Looking at perspective
I am writing in response to the article, “Can a Man Tell Women’s Stories? Filmmaker previews his documentary-in-progress about Orthodoxy” (Aug. 18). I wish to discuss the origins and purpose of the film.
“Kol Hanashim” (Voices of Women) was created out of my own experience with the conflict that occurs when young adults choose to define their own lives by a value system that differs from their families’ and the broader community. This problem has led to enormous challenges, sometimes escalating into situations where teenagers leave home. In the past decade, support groups have developed to assist young adults in this situation. Our goal is to prevent this conflict from escalating to that point.
We tell this story from a solely female perspective. We chose to focus on their stories as while we know that the issue of cultural integration plays out across genders, we believe that it is amplified for women in Orthodoxy.
Unlike other forms of communication, the power of video allows individuals to see and better understand the feelings of one another. While a parent will never agree with his or her child rejecting (parental) values, if they understood why, that it wasn’t rebellion or spite perhaps it could be dealt with in a more constructive manner. Ideally, this would work in both directions, when teenagers see parents other their own, they may have the distance to better understand their perspective.
To facilitate our goals, we intend to take the film to synagogues, yeshivot and community groups for screenings and Q-and-A (sessions). In addition, we are in the process of developing a website where participants will be able to film their own stories and share them, creating an ongoing means for dialogue in the community. For more information, see our website, Kolhanashim.com.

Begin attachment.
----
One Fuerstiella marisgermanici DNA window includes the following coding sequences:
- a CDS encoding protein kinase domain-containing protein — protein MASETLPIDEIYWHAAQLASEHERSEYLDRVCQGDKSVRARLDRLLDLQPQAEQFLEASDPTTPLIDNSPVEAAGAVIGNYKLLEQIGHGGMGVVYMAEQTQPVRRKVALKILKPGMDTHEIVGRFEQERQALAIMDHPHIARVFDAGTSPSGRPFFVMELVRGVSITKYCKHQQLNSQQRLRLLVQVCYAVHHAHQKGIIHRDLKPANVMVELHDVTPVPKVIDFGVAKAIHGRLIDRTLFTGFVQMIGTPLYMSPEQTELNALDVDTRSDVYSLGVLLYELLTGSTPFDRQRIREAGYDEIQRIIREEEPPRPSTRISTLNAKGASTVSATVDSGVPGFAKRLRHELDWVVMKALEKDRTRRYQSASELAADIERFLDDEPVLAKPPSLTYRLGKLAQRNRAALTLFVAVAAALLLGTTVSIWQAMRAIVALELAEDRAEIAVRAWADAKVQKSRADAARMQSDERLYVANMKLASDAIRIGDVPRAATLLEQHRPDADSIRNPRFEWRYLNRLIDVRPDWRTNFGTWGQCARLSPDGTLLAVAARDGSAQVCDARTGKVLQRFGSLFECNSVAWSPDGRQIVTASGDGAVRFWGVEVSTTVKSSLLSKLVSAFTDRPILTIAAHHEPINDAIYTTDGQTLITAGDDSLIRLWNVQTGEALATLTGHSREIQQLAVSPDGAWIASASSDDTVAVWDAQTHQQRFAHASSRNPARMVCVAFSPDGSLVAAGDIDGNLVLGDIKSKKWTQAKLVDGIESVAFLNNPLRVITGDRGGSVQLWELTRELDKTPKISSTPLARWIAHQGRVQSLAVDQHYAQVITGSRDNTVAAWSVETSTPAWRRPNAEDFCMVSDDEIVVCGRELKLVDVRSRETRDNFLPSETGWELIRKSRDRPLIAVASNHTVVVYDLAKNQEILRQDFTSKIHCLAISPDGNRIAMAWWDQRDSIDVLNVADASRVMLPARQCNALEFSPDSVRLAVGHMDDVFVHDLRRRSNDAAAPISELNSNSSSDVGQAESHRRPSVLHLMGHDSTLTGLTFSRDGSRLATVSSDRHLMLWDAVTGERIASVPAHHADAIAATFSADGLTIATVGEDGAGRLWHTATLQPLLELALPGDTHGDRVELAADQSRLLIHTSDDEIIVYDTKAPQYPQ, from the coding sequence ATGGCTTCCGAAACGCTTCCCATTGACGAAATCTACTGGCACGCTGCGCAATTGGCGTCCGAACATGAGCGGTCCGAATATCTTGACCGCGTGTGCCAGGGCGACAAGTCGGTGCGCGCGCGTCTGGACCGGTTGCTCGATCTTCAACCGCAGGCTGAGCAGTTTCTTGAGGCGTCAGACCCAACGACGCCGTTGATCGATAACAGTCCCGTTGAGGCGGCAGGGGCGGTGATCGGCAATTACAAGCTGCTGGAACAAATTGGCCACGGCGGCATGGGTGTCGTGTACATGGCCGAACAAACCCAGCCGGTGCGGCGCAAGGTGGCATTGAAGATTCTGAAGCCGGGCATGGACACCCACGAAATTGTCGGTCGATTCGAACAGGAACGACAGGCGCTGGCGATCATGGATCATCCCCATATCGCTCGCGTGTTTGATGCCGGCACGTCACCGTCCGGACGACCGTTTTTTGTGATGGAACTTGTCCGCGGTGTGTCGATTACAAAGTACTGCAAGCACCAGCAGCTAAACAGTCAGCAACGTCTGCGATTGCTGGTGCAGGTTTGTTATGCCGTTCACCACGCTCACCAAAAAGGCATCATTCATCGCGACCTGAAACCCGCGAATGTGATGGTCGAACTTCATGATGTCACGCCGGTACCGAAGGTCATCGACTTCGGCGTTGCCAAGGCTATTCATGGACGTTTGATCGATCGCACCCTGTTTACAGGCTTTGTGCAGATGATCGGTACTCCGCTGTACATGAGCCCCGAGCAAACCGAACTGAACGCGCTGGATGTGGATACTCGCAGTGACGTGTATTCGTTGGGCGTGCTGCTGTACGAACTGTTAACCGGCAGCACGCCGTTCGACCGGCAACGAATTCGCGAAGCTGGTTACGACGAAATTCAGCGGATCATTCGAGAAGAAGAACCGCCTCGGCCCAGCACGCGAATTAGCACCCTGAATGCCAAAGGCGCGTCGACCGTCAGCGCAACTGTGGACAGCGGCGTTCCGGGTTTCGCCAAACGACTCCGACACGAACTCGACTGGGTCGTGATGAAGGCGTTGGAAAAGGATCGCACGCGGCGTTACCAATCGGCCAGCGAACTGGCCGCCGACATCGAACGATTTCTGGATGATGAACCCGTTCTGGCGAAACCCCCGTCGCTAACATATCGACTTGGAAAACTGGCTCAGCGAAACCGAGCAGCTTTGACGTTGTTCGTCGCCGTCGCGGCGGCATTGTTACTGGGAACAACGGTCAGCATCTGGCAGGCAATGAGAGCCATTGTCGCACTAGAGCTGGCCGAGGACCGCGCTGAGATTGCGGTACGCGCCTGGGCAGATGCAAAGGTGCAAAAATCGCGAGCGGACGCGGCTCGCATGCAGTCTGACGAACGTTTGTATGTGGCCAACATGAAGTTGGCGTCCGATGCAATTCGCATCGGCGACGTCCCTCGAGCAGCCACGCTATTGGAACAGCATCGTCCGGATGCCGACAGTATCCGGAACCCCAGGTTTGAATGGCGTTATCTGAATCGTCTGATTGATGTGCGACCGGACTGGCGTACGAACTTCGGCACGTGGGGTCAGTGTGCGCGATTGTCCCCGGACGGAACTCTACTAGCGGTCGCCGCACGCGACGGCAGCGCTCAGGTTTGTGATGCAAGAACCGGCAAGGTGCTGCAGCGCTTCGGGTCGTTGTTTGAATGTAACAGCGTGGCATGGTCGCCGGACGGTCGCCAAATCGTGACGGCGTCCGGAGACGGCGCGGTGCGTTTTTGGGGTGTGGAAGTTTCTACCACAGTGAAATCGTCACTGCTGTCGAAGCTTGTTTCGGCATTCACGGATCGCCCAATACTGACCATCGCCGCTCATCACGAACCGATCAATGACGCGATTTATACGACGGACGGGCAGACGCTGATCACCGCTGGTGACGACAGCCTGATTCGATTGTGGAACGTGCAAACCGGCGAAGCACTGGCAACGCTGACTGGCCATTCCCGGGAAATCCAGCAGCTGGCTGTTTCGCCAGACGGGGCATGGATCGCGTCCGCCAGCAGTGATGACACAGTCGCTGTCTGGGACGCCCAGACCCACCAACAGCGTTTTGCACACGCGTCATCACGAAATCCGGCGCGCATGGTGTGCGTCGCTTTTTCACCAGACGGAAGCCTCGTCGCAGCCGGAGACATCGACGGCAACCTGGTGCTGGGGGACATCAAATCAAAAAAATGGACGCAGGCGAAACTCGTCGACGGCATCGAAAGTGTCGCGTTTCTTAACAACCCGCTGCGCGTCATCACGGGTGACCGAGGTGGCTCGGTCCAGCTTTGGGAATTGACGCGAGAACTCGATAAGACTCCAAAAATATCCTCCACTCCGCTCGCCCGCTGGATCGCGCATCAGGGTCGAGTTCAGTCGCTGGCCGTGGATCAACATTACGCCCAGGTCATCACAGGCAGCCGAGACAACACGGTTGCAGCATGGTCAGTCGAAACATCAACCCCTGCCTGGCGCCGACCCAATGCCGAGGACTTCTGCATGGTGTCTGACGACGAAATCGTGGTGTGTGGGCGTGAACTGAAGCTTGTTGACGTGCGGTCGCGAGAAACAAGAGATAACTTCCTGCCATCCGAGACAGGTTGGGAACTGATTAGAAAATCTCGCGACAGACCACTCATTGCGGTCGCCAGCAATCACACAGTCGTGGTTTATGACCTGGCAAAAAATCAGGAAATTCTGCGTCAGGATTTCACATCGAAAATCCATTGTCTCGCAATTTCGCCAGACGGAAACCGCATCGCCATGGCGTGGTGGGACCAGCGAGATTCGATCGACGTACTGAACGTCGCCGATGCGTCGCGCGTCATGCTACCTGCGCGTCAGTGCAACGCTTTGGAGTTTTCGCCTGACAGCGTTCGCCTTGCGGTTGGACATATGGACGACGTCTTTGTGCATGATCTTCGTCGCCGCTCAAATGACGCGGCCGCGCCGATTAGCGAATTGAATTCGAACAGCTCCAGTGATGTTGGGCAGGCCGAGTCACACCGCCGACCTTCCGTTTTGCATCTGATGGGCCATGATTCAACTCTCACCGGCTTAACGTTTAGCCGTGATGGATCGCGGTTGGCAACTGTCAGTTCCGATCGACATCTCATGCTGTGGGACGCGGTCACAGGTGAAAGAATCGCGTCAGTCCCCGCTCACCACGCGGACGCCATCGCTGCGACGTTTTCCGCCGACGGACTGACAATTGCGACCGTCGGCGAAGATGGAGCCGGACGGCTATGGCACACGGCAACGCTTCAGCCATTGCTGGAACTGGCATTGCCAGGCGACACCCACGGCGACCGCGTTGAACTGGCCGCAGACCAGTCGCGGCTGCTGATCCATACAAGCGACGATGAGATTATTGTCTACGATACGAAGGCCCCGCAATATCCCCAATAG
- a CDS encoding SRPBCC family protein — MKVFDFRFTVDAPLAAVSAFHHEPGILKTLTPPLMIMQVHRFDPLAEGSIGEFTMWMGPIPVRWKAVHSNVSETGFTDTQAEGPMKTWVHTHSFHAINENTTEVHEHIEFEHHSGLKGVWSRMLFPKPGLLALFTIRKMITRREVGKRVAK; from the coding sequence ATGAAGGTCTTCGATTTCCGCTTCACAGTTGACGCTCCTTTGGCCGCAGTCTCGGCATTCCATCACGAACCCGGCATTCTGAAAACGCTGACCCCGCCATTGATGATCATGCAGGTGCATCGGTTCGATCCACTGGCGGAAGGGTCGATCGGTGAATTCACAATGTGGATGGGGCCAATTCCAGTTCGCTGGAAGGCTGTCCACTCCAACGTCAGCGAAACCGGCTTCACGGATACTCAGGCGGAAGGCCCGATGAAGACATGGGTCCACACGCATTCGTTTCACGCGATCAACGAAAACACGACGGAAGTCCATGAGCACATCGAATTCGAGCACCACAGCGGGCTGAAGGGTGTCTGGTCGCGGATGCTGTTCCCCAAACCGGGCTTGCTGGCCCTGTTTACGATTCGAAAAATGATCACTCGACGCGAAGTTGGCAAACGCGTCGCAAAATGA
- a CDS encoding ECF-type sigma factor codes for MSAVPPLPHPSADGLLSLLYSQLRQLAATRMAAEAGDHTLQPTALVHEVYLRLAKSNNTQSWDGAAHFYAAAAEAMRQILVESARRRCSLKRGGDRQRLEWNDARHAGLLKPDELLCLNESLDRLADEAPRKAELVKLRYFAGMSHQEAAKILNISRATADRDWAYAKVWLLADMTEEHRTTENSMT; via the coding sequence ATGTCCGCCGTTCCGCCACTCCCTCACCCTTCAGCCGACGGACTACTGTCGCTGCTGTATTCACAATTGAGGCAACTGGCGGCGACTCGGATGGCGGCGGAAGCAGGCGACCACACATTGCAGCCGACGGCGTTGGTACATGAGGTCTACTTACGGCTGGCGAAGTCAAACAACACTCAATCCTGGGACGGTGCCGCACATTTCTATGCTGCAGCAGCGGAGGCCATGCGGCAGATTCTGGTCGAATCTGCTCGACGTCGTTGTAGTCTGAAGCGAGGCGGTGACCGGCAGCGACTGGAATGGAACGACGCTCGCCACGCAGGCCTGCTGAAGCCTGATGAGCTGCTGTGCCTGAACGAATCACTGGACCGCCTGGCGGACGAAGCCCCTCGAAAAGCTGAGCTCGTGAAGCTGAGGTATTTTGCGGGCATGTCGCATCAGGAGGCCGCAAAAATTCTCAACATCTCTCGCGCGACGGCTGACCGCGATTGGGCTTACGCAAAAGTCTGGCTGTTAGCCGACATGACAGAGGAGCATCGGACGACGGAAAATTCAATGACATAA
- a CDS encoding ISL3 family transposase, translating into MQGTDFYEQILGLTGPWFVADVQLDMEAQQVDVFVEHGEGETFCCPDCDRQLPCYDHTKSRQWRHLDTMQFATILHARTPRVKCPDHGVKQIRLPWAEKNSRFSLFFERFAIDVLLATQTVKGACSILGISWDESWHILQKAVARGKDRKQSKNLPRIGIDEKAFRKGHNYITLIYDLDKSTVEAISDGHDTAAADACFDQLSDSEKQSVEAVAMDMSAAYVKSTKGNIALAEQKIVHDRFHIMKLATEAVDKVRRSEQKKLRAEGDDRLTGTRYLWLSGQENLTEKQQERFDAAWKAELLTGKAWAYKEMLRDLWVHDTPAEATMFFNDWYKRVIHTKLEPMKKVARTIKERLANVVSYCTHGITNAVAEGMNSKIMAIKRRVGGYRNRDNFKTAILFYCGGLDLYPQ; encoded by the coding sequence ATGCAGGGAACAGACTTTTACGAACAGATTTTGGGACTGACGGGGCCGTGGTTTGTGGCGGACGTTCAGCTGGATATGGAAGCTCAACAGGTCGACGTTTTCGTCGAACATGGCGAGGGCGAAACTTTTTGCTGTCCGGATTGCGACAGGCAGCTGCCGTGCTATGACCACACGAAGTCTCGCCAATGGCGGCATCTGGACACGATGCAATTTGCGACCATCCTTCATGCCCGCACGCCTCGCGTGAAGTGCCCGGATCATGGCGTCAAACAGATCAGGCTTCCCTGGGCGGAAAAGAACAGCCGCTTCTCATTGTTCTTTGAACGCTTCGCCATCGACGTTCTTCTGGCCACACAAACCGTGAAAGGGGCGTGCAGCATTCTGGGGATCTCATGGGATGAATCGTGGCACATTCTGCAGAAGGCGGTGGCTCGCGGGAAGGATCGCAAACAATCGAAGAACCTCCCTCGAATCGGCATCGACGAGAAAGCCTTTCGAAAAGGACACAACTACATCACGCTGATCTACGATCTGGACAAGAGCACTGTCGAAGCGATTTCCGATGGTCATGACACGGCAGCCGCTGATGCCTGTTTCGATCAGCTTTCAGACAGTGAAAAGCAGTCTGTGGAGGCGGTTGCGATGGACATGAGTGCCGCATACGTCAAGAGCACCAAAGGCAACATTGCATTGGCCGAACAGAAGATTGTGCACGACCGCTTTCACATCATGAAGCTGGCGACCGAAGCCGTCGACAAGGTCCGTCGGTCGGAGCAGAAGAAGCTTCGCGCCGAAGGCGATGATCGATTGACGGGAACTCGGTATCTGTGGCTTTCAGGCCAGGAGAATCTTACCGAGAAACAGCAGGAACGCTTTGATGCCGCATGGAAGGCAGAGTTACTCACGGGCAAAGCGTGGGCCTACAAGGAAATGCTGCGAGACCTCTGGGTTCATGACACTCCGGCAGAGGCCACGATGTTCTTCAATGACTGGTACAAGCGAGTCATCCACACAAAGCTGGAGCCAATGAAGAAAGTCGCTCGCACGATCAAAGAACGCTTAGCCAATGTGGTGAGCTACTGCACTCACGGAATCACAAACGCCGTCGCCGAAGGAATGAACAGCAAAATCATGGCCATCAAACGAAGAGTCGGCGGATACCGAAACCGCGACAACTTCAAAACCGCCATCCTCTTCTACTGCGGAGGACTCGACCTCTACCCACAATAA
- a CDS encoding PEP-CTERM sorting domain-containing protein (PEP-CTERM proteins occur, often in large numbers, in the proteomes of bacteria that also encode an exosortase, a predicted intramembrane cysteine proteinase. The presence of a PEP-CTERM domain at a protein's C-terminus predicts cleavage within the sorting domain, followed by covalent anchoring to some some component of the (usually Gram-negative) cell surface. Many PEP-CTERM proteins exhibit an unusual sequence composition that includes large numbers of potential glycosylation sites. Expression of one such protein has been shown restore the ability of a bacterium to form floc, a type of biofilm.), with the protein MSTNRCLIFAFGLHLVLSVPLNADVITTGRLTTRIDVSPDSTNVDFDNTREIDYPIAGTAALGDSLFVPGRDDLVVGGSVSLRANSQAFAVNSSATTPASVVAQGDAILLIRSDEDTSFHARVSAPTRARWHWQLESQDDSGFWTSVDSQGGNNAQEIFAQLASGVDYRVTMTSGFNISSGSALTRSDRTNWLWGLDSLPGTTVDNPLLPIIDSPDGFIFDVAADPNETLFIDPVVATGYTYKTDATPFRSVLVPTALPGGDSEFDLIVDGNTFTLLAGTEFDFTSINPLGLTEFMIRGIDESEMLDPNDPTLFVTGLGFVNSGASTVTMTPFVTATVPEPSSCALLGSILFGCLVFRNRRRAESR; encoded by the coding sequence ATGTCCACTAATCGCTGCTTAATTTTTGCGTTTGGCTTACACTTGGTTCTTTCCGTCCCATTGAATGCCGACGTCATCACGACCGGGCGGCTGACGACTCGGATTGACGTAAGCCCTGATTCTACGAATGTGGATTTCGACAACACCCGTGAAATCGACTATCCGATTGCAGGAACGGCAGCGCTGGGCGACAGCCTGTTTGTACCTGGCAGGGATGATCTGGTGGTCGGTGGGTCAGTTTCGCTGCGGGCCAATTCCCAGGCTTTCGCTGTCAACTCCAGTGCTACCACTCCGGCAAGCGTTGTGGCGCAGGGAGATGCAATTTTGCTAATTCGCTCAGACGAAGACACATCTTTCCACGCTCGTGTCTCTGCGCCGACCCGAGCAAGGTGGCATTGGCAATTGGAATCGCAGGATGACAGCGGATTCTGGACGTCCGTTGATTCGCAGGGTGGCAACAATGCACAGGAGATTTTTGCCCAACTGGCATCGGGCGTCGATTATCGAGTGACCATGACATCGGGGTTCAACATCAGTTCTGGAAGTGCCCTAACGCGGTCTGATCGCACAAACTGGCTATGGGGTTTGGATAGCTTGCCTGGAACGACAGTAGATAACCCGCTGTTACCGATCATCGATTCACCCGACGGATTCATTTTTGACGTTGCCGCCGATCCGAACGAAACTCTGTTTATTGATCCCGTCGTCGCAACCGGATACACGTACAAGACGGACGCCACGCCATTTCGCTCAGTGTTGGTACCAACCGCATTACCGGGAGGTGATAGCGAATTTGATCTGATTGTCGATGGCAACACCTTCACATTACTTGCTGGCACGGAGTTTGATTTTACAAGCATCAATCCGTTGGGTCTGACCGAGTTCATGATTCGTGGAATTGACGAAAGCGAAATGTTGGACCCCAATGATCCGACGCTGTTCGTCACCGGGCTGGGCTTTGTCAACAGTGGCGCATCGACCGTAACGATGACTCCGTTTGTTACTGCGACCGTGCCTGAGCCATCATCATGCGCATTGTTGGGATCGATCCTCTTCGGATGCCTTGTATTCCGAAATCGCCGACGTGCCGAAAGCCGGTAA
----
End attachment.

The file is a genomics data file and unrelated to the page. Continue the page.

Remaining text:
Director/Producer, “Kol Hanashim”
J Street has it right
Your editorial, “J Street Crosses the Line” (Sept.15) badly misses the mark.
The proliferation of settlements on the West Bank not only incites the Palestinians, but is a major barrier to a two-state solution of the Israel-Palestinian conflict by depriving the Palestinians of land they would need to create a viable state. The fact that J Street is fighting this process by condemning Jewish organizations that abet the settlement process does not put the organization outside of “the big tent of the Jewish community” as (the editorial) asserts, but squarely in the center of it because the majority of American Jews oppose settlement expansion in the West Bank and East Jerusalem.
It is organizations such as Regavim, Eldad and the Hebron Fund that put themselves outside “the big tent of the Jewish community” by supporting the expansion of settlements.
ROBERT O. FREEDMAN
Visiting professor of
Johns Hopkins University